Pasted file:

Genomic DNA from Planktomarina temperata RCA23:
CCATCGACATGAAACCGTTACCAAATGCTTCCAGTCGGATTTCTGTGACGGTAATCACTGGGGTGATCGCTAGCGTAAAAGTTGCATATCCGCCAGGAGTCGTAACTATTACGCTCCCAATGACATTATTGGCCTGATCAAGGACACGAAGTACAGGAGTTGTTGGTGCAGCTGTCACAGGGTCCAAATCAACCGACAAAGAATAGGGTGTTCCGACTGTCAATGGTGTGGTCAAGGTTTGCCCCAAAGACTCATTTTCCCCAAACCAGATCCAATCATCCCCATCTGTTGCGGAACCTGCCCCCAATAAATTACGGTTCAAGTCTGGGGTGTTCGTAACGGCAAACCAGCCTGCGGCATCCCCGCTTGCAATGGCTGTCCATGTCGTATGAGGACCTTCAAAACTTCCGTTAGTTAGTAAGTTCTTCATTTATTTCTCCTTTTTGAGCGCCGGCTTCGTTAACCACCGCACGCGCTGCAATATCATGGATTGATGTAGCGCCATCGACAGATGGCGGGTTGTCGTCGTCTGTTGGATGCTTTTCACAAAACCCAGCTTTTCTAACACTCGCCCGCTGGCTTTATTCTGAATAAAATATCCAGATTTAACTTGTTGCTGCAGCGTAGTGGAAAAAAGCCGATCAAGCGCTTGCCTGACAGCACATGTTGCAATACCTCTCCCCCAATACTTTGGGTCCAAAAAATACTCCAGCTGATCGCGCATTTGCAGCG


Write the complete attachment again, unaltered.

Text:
Genomic DNA from Planktomarina temperata RCA23:
CCATCGACATGAAACCGTTACCAAATGCTTCCAGTCGGATTTCTGTGACGGTAATCACTGGGGTGATCGCTAGCGTAAAAGTTGCATATCCGCCAGGAGTCGTAACTATTACGCTCCCAATGACATTATTGGCCTGATCAAGGACACGAAGTACAGGAGTTGTTGGTGCAGCTGTCACAGGGTCCAAATCAACCGACAAAGAATAGGGTGTTCCGACTGTCAATGGTGTGGTCAAGGTTTGCCCCAAAGACTCATTTTCCCCAAACCAGATCCAATCATCCCCATCTGTTGCGGAACCTGCCCCCAATAAATTACGGTTCAAGTCTGGGGTGTTCGTAACGGCAAACCAGCCTGCGGCATCCCCGCTTGCAATGGCTGTCCATGTCGTATGAGGACCTTCAAAACTTCCGTTAGTTAGTAAGTTCTTCATTTATTTCTCCTTTTTGAGCGCCGGCTTCGTTAACCACCGCACGCGCTGCAATATCATGGATTGATGTAGCGCCATCGACAGATGGCGGGTTGTCGTCGTCTGTTGGATGCTTTTCACAAAACCCAGCTTTTCTAACACTCGCCCGCTGGCTTTATTCTGAATAAAATATCCAGATTTAACTTGTTGCTGCAGCGTAGTGGAAAAAAGCCGATCAAGCGCTTGCCTGACAGCACATGTTGCAATACCTCTCCCCCAATACTTTGGGTCCAAAAAATACTCCAGCTGATCGCGCATTTGCAGCG